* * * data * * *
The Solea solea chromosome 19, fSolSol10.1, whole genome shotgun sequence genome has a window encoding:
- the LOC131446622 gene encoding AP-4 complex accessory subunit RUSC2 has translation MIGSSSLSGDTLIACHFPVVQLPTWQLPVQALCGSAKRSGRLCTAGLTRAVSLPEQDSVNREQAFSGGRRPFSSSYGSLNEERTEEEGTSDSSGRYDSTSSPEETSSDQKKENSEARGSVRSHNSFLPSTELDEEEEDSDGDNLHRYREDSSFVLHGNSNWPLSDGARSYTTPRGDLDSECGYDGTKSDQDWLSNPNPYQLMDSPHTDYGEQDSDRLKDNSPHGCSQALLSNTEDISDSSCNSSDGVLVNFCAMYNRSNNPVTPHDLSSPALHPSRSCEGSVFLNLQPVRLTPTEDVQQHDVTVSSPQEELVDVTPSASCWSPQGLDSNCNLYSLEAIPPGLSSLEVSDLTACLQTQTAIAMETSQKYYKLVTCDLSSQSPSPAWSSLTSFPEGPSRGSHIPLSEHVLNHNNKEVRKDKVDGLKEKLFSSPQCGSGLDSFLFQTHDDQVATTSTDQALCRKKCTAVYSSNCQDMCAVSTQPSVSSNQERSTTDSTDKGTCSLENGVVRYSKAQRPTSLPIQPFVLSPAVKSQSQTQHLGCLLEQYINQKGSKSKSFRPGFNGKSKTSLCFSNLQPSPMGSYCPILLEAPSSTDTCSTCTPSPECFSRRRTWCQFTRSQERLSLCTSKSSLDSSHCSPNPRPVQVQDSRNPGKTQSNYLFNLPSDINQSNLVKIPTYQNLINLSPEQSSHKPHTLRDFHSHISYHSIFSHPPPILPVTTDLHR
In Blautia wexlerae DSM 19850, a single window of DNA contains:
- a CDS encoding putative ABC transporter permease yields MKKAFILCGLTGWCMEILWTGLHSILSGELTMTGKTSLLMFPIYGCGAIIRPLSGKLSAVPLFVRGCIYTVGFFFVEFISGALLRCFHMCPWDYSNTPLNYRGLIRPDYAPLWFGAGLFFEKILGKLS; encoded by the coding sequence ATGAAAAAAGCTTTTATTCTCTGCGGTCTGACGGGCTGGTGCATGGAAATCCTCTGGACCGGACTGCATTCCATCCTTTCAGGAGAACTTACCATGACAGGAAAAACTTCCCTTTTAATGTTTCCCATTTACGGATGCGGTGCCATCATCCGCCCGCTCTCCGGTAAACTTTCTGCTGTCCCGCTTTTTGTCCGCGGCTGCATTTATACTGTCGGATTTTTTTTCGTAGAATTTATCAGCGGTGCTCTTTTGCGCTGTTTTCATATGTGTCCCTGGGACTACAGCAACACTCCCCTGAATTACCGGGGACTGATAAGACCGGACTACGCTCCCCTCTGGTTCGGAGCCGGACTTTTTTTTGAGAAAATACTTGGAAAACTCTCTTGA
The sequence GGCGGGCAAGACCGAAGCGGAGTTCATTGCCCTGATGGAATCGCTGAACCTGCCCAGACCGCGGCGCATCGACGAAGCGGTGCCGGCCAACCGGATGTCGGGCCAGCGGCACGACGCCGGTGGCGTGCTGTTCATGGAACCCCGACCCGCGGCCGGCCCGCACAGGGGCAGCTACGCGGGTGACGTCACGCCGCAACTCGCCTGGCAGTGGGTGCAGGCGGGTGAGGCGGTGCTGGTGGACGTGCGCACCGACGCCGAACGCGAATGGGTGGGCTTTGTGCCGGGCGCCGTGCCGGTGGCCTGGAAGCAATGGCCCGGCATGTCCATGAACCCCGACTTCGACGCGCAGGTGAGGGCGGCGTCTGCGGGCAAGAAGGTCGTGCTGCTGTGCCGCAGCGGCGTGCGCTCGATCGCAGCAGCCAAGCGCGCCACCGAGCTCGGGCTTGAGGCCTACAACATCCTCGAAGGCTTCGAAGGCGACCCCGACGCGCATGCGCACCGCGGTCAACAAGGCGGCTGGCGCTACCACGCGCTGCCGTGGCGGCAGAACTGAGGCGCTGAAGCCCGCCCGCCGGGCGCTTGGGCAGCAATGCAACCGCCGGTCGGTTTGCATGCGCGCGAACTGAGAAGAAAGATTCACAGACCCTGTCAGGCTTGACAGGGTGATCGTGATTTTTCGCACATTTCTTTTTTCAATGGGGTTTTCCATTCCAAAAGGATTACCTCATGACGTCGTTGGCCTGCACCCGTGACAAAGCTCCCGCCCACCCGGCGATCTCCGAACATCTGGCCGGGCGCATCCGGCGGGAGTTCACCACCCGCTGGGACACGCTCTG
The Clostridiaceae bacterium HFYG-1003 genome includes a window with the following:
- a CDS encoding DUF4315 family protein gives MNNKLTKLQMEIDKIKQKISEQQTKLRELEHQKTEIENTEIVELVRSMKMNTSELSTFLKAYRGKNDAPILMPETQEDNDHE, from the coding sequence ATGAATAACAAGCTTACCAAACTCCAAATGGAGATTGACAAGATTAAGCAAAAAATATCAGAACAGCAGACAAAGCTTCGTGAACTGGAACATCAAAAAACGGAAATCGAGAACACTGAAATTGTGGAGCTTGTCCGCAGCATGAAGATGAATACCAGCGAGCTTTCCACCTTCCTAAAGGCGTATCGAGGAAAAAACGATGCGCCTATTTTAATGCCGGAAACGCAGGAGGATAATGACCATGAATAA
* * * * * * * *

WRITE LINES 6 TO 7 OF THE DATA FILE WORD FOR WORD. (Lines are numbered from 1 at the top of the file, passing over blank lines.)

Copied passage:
The Clostridiaceae bacterium HFYG-1003 genome includes a window with the following:
- a CDS encoding DUF4315 family protein gives MNNKLTKLQMEIDKIKQKISEQQTKLRELEHQKTEIENTEIVELVRSMKMNTSELSTFLKAYRGKNDAPILMPETQEDNDHE, from the coding sequence ATGAATAACAAGCTTACCAAACTCCAAATGGAGATTGACAAGATTAAGCAAAAAATATCAGAACAGCAGACAAAGCTTCGTGAACTGGAACATCAAAAAACGGAAATCGAGAACACTGAAATTGTGGAGCTTGTCCGCAGCATGAAGATGAATACCAGCGAGCTTTCCACCTTCCTAAAGGCGTATCGAGGAAAAAACGATGCGCCTATTTTAATGCCGGAAACGCAGGAGGATAATGACCATGAATAA